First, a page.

100 Agencies: MicroMass Communications
MicroMass's revenues were flat last year. Former president Jay Bigelow and the Cary, NC-headquartered agency parted ways amicably, and a new partnership model was instated, with COO Jeff Burkel, EVP Alyson Connor and CFO Phil Stein all becoming partners.
“We felt we could run the business more effectively as a partnership,” Burkel says. “We rededicated the whole organization to a singular focus on being true to our behavioral science foundation.”
A behavioral consulting business unit was formalized last year.
“We do our own research into everything from best practices to uncovering secrets of human health behavior,” Burkel says. “We invest in that to create our own intellectual property to help clients. That was part of the rationale for forming the behavior sciences consulting unit. We can sell our expertise in that arena alone. We don't have to build a soup-to-nuts campaign to be successful.”
Headcount remained flat at about 60 with some natural attrition. New senior hires included VP creative director Don Martiny; director of mobile marketing services Rudy Nash; group account supervisor Molly Stallings; and senior behaviorist Diane Freeman.
An office of three full-time employees was opened in Chicago to help service anchor client Takeda, with plans to pursue additional client opportunities in the area and increase staff against business as needed.
About 80% of business is digital, and Connor notes there is rarely a piece of business that doesn't have a digital component.
Last year's highlights included embarking on a new relationship with GlaxoSmithKline on an enterprise-wide initiative and expanding work with Takeda to include consumer and digital AOR status to launch hypertension treatment Edarbyclor.
“We did some exciting research and evaluation of the existing patient support programs in the market,” Connor says. “Everyone says they're doing patient support programs, but no one had ever looked at best practices and what exactly is going on in the industry. We got unbelievable response. We conducted a marketing initiative around it, including a white paper, e-mail campaign, microsite, advertising. It was a rigorous campaign and we got great leads. The GSK win came as a result.”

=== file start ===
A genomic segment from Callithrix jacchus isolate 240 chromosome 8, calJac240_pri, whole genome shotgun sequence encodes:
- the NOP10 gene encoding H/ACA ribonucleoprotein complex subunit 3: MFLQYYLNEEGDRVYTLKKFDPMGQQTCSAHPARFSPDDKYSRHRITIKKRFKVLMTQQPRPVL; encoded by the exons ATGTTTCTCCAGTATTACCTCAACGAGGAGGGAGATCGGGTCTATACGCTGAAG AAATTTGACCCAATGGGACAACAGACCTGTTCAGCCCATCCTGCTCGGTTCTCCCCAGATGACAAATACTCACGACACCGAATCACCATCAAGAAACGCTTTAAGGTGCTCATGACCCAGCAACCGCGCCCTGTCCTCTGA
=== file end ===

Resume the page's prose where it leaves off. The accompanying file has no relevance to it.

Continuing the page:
Additional wins from existing clients included consumer and digital AOR work on United Therapeutics' PHA medications Tyvaso and Remodulin, and expanded work on Grifols's immunoglobulin therapy Gamunex, plus work on another prelaunch product from Grifols. The agency began a new relationship with nutrigenomics and lifestyle medicine company Metagenics with a digital AOR award.
The agency completed projects it had been involved in for B. Braun, Physicians Pharmacy Alliance, and Bayer's Mirena (IUD). Work ended with Fosrenol because Shire stopped marketing the drug.
“The world is moving to a patient-centric approach,” according to Connor. “Whether it's direct to patient through the HCP or through the sales force, it begins with the patient. Changing the mindset of clients from the product-centric traditional marketing approach [is an ongoing challenge]. Some clients we have to prod and push along. Others are already there.”
Revenue is expected to trend upward for this year. Burkel says the agency is aiming to achieve 20% growth.
“We're looking to greatly expand work in the behavior consulting arena,” he says. “We used to be fairly insular in keeping that intelligence to ourselves.“We're reaching out to a host of partners that have a value for that insight—a couple of a major holding companies that don't have it and some CROs.”